farm the father died, in 1878, when eighty-two
years of age. He had always been a very strong
man, and was sick only two days. He served in
the German army eight years, and took part in the
war between France and Germany in 1813. While
a resident of his native country, he followed farm-
ing, and after coming to the United States was
perfectly satisfied to remain here. He was a mem-
ber of the Lutheran Church. His wife died in
1872, when sixty-two years of age. Six of the
nine children born to them are now living.

Andrew Mader, the eldest of these children,
passed his boyhood d.aj's in assisting his father on
the farm and attending school. After passing his
fourteenth birtliday he worked on a farm, and in
1844 concluded to come to the United States.
After an ocean voyage of sixty-seven days, he
landed in New York Cit\', but shortly afterward
came to Sandusky, Ohio, where he remained eigh-
teen montlis. In 1846, after the arrival of his par-
ents, he came to Shelby Count\', and for a few
years worked out, receiving .about SIO a month for
his services. In 1857, he bought twenty .acres of
partlj' cleared land, and began clearing and im-
proving. Deer and other animals were still quite
plentiful, and Mr. Mader killed a good man}'. He
has resided on his present farm since the spring of
1846, and anyone viewing his well cultivated and
productive fields could hardly realize tliat it was
at one time covered with a forest and that filled
with wild animals.


PES DENCl of a a SVliTH , 5:C 3 , Sr IVAP^S ~= AUCLA Zl CO



In 1857, Elizabeth Barbara Brelira, a native of
Shelby County, Ohio, and whose parents were na-
tives of Gernian\-, became tlie wife of our subject.
Mr. and Mrs. Maderare tlie parents of ten children
as follows: Frederick W., Mary Elizabeth. Edward
C, Matilda A., Minnie R., Emma C, .Tolin A.,
Franklin A., Harrison N.. and Clara I., respec-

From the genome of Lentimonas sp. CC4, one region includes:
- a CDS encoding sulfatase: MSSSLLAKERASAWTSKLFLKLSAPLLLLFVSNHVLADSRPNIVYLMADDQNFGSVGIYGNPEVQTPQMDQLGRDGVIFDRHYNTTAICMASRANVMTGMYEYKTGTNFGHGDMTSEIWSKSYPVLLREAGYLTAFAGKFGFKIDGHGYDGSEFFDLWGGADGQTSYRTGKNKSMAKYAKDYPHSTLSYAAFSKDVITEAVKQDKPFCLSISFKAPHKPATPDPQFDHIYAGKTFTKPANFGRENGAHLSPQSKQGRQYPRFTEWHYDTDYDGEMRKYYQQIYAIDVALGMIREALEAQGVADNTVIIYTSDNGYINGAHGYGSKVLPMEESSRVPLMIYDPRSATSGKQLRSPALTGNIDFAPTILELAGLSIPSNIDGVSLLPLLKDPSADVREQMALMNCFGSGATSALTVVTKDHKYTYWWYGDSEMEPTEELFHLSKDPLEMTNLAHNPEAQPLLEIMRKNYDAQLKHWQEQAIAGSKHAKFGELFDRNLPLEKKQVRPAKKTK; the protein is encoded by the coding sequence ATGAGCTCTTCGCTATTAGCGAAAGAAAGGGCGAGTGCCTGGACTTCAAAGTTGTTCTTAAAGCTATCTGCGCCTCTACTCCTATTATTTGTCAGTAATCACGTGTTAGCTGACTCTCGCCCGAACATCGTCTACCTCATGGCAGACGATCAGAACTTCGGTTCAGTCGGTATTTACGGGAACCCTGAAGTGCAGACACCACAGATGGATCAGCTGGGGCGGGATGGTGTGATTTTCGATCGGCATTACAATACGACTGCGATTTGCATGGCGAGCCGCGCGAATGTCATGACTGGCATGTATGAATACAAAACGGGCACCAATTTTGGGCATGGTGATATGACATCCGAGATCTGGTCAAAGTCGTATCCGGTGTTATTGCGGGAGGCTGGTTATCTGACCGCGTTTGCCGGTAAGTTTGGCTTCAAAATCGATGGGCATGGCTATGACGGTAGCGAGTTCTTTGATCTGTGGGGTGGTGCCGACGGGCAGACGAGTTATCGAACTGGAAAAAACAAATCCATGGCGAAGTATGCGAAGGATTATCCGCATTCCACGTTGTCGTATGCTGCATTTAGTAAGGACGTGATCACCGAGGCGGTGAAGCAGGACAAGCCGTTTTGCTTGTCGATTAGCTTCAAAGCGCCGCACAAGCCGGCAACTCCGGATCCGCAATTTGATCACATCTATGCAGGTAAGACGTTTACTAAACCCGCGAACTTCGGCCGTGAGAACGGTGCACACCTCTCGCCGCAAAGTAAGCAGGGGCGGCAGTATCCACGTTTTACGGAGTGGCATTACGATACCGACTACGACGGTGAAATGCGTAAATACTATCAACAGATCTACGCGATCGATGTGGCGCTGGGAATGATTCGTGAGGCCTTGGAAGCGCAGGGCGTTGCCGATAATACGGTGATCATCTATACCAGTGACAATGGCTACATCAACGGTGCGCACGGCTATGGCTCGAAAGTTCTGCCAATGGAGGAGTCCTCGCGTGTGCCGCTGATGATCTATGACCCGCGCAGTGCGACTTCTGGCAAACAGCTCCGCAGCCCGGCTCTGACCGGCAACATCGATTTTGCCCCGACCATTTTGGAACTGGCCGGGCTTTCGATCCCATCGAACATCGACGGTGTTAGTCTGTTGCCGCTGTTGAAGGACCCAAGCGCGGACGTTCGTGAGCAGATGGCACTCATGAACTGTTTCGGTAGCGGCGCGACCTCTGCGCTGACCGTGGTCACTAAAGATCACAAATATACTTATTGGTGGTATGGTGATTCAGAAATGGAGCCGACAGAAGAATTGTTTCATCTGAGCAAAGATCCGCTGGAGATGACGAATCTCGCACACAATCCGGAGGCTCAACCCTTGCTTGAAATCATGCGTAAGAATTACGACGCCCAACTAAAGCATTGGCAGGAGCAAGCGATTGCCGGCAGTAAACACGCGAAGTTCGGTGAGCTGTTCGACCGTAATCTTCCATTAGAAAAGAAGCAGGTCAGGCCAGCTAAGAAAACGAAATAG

tively. ;\Ir. ;\Iader is independent in his political
views, and votes for the best man irrespective of
party. He was Assessor for four 3'ears, Land Ap-
praiser in 1890, Trustee for three years, and has
been Scliool Director for many years. In religion,
he and Mrs. Madcr are members of the Lutheran
Cliuroli. He owns one hundred and twenty-four
acres on section 24. all improved, on whieli he h.is
a fine new house and barn. He rai.scs all kinds of
stock, has been as successful in this as farming,
and IS a man of excellent judgment, well liked in
his community. A view of liis homestead will be
noticed on another page.

ARON A. SMITH is a farmer of more than
I'M ordinar}' practical ability and progressivc-
(i ncss, who has ke[]t well abreast of the
times in his calling, and has one of the
best managed and finest improved farms in all this
region, pleasantiv located on section 9, St. Marj-'s
Township, within the corporate limits of the citj-
of St. Mary's, .and valuable alike for its fertilit}',
and as the site of some half dozen oil wells, of
which five are good producers. A view of this
estate is elsewhere shown. Both our subject and
his estimable wife are among the earliest native-
born citizens of Auglaize County, their parents be-